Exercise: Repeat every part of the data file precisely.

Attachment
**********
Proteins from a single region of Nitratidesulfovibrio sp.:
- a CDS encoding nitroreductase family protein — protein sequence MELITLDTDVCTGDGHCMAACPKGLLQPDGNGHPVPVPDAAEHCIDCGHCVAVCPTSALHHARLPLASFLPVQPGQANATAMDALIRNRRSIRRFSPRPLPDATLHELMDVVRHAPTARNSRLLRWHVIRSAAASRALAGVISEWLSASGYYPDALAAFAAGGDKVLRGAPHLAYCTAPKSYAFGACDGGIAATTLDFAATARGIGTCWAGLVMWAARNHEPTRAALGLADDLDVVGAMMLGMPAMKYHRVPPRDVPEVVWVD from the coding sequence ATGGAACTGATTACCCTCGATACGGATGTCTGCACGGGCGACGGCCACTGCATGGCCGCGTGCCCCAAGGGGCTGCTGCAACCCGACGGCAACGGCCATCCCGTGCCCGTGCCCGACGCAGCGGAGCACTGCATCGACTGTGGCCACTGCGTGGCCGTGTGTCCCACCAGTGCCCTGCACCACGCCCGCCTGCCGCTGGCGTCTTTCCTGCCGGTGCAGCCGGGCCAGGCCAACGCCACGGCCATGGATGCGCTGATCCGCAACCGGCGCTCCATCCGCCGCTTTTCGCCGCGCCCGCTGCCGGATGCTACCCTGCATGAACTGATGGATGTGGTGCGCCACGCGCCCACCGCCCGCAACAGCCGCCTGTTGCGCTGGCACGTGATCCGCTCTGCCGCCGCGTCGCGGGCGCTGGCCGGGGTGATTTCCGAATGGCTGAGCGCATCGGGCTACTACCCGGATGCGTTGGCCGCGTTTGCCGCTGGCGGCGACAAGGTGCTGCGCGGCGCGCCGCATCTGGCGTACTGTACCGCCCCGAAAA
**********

Proteins from a single region of Nitratidesulfovibrio sp.:
- a CDS encoding nitroreductase family protein — protein sequence MELITLDTDVCTGDGHCMAACPKGLLQPDGNGHPVPVPDAAEHCIDCGHCVAVCPTSALHHARLPLASFLPVQPGQANATAMDALIRNRRSIRRFSPRPLPDATLHELMDVVRHAPTARNSRLLRWHVIRSAAASRALAGVISEWLSASGYYPDALAAFAAGGDKVLRGAPHLAYCTAPKSYAFGACDGGIAATTLDFAATARGIGTCWAGLVMWAARNHEPTRAALGLADDLDVVGAMMLGMPAMKYHRVPPRDVPEVVWVD from the coding sequence ATGGAACTGATTACCCTCGATACGGATGTCTGCACGGGCGACGGCCACTGCATGGCCGCGTGCCCCAAGGGGCTGCTGCAACCCGACGGCAACGGCCATCCCGTGCCCGTGCCCGACGCAGCGGAGCACTGCATCGACTGTGGCCACTGCGTGGCCGTGTGTCCCACCAGTGCCCTGCACCACGCCCGCCTGCCGCTGGCGTCTTTCCTGCCGGTGCAGCCGGGCCAGGCCAACGCCACGGCCATGGATGCGCTGATCCGCAACCGGCGCTCCATCCGCCGCTTTTCGCCGCGCCCGCTGCCGGATGCTACCCTGCATGAACTGATGGATGTGGTGCGCCACGCGCCCACCGCCCGCAACAGCCGCCTGTTGCGCTGGCACGTGATCCGCTCTGCCGCCGCGTCGCGGGCGCTGGCCGGGGTGATTTCCGAATGGCTGAGCGCATCGGGCTACTACCCGGATGCGTTGGCCGCGTTTGCCGCTGGCGGCGACAAGGTGCTGCGCGGCGCGCCGCATCTGGCGTACTGTACCGCCCCGAAAA